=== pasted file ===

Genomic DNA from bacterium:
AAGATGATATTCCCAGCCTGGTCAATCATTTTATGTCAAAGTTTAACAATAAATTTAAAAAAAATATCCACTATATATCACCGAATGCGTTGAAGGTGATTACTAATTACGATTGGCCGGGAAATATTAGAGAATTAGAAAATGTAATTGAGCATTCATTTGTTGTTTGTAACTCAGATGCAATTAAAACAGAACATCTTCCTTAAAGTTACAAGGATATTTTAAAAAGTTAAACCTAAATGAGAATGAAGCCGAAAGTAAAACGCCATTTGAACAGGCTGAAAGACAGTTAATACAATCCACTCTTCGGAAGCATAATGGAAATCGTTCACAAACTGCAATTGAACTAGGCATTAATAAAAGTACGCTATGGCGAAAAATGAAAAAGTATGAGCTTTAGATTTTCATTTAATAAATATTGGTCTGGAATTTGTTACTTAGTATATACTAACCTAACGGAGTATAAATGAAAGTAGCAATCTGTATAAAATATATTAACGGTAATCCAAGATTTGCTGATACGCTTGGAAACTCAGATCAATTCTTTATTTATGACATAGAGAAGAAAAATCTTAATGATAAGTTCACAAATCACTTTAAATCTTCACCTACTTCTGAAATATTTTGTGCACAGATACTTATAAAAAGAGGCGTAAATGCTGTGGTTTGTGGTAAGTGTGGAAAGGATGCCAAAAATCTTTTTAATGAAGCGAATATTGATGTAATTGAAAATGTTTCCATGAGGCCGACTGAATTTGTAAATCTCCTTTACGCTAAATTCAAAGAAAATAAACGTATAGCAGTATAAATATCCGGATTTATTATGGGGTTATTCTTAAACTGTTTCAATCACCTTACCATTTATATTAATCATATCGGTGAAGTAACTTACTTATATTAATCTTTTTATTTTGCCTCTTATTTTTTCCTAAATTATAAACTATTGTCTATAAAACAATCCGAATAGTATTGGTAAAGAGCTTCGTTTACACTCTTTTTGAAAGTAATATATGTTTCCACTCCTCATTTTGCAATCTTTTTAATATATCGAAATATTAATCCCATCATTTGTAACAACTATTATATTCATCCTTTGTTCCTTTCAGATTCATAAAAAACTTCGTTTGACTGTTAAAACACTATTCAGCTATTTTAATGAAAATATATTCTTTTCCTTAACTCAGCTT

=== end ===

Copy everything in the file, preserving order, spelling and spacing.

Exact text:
Genomic DNA from bacterium:
AAGATGATATTCCCAGCCTGGTCAATCATTTTATGTCAAAGTTTAACAATAAATTTAAAAAAAATATCCACTATATATCACCGAATGCGTTGAAGGTGATTACTAATTACGATTGGCCGGGAAATATTAGAGAATTAGAAAATGTAATTGAGCATTCATTTGTTGTTTGTAACTCAGATGCAATTAAAACAGAACATCTTCCTTAAAGTTACAAGGATATTTTAAAAAGTTAAACCTAAATGAGAATGAAGCCGAAAGTAAAACGCCATTTGAACAGGCTGAAAGACAGTTAATACAATCCACTCTTCGGAAGCATAATGGAAATCGTTCACAAACTGCAATTGAACTAGGCATTAATAAAAGTACGCTATGGCGAAAAATGAAAAAGTATGAGCTTTAGATTTTCATTTAATAAATATTGGTCTGGAATTTGTTACTTAGTATATACTAACCTAACGGAGTATAAATGAAAGTAGCAATCTGTATAAAATATATTAACGGTAATCCAAGATTTGCTGATACGCTTGGAAACTCAGATCAATTCTTTATTTATGACATAGAGAAGAAAAATCTTAATGATAAGTTCACAAATCACTTTAAATCTTCACCTACTTCTGAAATATTTTGTGCACAGATACTTATAAAAAGAGGCGTAAATGCTGTGGTTTGTGGTAAGTGTGGAAAGGATGCCAAAAATCTTTTTAATGAAGCGAATATTGATGTAATTGAAAATGTTTCCATGAGGCCGACTGAATTTGTAAATCTCCTTTACGCTAAATTCAAAGAAAATAAACGTATAGCAGTATAAATATCCGGATTTATTATGGGGTTATTCTTAAACTGTTTCAATCACCTTACCATTTATATTAATCATATCGGTGAAGTAACTTACTTATATTAATCTTTTTATTTTGCCTCTTATTTTTTCCTAAATTATAAACTATTGTCTATAAAACAATCCGAATAGTATTGGTAAAGAGCTTCGTTTACACTCTTTTTGAAAGTAATATATGTTTCCACTCCTCATTTTGCAATCTTTTTAATATATCGAAATATTAATCCCATCATTTGTAACAACTATTATATTCATCCTTTGTTCCTTTCAGATTCATAAAAAACTTCGTTTGACTGTTAAAACACTATTCAGCTATTTTAATGAAAATATATTCTTTTCCTTAACTCAGCTT